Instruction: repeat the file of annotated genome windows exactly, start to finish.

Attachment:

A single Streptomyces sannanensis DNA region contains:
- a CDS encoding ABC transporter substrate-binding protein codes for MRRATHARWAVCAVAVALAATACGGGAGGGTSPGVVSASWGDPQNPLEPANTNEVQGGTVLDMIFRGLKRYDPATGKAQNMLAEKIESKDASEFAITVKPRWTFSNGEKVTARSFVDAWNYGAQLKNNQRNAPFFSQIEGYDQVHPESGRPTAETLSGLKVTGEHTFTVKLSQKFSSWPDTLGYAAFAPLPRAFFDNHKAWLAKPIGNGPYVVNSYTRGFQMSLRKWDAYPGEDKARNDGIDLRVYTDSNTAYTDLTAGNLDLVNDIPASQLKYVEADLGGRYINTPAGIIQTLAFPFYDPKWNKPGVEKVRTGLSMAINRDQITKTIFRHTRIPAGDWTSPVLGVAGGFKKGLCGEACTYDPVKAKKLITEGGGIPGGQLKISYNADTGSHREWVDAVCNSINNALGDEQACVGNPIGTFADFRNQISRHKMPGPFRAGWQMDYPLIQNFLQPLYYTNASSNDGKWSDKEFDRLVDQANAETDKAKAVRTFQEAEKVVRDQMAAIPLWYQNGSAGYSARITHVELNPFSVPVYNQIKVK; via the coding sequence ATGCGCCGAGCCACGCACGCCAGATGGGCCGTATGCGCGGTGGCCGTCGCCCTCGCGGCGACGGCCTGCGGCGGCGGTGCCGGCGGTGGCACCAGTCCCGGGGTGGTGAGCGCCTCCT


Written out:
A single Streptomyces sannanensis DNA region contains:
- a CDS encoding ABC transporter substrate-binding protein codes for MRRATHARWAVCAVAVALAATACGGGAGGGTSPGVVSASWGDPQNPLEPANTNEVQGGTVLDMIFRGLKRYDPATGKAQNMLAEKIESKDASEFAITVKPRWTFSNGEKVTARSFVDAWNYGAQLKNNQRNAPFFSQIEGYDQVHPESGRPTAETLSGLKVTGEHTFTVKLSQKFSSWPDTLGYAAFAPLPRAFFDNHKAWLAKPIGNGPYVVNSYTRGFQMSLRKWDAYPGEDKARNDGIDLRVYTDSNTAYTDLTAGNLDLVNDIPASQLKYVEADLGGRYINTPAGIIQTLAFPFYDPKWNKPGVEKVRTGLSMAINRDQITKTIFRHTRIPAGDWTSPVLGVAGGFKKGLCGEACTYDPVKAKKLITEGGGIPGGQLKISYNADTGSHREWVDAVCNSINNALGDEQACVGNPIGTFADFRNQISRHKMPGPFRAGWQMDYPLIQNFLQPLYYTNASSNDGKWSDKEFDRLVDQANAETDKAKAVRTFQEAEKVVRDQMAAIPLWYQNGSAGYSARITHVELNPFSVPVYNQIKVK; via the coding sequence ATGCGCCGAGCCACGCACGCCAGATGGGCCGTATGCGCGGTGGCCGTCGCCCTCGCGGCGACGGCCTGCGGCGGCGGTGCCGGCGGTGGCACCAGTCCCGGGGTGGTGAGCGCCTCCT